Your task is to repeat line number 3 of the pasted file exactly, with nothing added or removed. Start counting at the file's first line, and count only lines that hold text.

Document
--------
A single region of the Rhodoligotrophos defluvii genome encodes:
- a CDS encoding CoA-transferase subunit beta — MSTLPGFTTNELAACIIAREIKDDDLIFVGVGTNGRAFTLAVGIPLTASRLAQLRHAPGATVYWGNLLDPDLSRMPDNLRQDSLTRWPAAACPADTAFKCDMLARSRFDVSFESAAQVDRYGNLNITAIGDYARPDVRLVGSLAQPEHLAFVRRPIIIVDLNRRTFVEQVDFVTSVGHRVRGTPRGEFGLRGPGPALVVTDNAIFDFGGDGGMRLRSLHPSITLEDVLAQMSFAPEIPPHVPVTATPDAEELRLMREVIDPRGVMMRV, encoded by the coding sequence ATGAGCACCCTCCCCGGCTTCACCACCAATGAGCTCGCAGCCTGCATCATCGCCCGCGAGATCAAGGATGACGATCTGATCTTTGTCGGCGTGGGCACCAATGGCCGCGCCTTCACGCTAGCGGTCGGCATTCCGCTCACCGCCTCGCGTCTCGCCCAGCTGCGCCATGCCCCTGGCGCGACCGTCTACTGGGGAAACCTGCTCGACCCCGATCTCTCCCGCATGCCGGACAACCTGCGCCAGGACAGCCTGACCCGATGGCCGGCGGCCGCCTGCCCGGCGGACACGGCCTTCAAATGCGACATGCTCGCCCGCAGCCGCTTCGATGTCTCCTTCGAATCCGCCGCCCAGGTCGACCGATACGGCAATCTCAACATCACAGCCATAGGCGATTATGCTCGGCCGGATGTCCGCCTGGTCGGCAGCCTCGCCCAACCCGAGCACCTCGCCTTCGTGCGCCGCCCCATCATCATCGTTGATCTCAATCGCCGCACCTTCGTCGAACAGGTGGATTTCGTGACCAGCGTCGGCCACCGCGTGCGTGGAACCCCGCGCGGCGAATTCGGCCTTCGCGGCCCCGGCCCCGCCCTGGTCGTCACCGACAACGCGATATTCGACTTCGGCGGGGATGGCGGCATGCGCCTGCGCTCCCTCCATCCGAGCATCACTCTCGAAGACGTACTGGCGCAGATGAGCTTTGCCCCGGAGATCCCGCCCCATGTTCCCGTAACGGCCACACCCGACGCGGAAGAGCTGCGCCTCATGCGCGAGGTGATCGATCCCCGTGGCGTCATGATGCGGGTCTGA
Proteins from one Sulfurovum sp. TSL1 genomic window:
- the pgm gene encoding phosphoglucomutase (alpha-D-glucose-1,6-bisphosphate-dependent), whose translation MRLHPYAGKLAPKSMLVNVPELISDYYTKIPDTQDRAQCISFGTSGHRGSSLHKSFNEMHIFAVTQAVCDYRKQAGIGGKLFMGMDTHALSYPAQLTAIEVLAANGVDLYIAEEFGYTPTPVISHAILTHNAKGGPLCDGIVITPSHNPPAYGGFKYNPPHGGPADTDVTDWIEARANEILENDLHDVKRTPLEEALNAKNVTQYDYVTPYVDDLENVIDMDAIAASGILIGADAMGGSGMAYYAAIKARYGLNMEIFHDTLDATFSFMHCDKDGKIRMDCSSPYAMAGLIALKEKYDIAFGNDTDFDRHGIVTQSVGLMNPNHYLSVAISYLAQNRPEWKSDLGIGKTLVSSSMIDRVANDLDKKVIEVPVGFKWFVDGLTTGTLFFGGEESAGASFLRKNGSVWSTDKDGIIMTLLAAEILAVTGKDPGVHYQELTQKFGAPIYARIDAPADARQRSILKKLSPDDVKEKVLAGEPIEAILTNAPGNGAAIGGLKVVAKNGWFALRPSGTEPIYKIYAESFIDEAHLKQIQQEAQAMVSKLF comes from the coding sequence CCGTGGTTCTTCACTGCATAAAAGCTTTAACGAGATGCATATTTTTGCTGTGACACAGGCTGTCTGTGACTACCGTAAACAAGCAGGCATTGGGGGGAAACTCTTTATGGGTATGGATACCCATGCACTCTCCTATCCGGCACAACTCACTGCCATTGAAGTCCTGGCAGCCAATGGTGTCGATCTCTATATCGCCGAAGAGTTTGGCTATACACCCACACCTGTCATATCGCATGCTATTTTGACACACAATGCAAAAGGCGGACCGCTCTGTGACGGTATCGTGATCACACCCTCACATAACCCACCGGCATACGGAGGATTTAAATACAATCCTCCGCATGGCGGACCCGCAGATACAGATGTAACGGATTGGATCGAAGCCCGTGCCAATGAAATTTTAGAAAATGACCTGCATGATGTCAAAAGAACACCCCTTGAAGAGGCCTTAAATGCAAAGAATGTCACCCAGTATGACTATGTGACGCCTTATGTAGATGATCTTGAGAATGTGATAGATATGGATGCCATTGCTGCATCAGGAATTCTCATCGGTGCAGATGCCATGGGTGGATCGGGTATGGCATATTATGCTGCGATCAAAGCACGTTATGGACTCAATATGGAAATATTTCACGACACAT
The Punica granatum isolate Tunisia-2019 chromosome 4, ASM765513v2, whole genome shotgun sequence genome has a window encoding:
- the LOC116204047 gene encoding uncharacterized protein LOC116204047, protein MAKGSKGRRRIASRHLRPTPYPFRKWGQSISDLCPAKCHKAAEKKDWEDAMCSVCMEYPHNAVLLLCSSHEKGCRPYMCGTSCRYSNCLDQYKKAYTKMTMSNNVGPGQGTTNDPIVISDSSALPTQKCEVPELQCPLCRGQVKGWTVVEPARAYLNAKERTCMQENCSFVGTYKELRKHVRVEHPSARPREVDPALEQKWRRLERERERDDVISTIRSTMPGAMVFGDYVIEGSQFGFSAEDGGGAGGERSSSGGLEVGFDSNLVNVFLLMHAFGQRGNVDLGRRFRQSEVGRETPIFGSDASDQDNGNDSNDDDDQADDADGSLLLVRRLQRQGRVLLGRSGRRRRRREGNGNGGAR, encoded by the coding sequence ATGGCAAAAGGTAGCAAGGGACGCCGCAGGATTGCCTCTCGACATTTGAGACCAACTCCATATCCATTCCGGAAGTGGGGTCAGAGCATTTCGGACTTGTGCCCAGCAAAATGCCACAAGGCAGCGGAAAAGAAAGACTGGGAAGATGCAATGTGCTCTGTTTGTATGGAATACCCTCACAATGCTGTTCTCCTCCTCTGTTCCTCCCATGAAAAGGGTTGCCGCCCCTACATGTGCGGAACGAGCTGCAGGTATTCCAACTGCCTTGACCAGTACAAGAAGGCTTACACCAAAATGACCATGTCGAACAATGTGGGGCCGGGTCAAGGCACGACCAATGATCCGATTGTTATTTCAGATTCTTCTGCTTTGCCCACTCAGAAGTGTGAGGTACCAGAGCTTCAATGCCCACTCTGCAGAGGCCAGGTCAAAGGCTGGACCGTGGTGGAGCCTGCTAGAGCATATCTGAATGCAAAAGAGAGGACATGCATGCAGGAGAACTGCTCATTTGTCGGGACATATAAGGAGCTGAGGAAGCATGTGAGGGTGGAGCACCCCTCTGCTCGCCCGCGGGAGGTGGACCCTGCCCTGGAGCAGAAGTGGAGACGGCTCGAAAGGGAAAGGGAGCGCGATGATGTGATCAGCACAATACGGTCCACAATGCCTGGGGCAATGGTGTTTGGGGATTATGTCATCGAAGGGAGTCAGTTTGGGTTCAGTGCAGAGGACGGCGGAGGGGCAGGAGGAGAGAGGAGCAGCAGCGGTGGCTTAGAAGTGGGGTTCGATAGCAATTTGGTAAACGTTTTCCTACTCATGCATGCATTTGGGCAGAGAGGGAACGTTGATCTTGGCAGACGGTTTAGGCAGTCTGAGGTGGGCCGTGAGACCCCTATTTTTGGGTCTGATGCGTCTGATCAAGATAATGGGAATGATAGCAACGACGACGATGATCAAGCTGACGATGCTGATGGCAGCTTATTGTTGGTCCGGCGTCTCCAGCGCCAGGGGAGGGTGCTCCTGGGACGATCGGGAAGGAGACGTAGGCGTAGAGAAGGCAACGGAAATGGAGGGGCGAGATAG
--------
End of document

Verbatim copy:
Proteins from one Sulfurovum sp. TSL1 genomic window: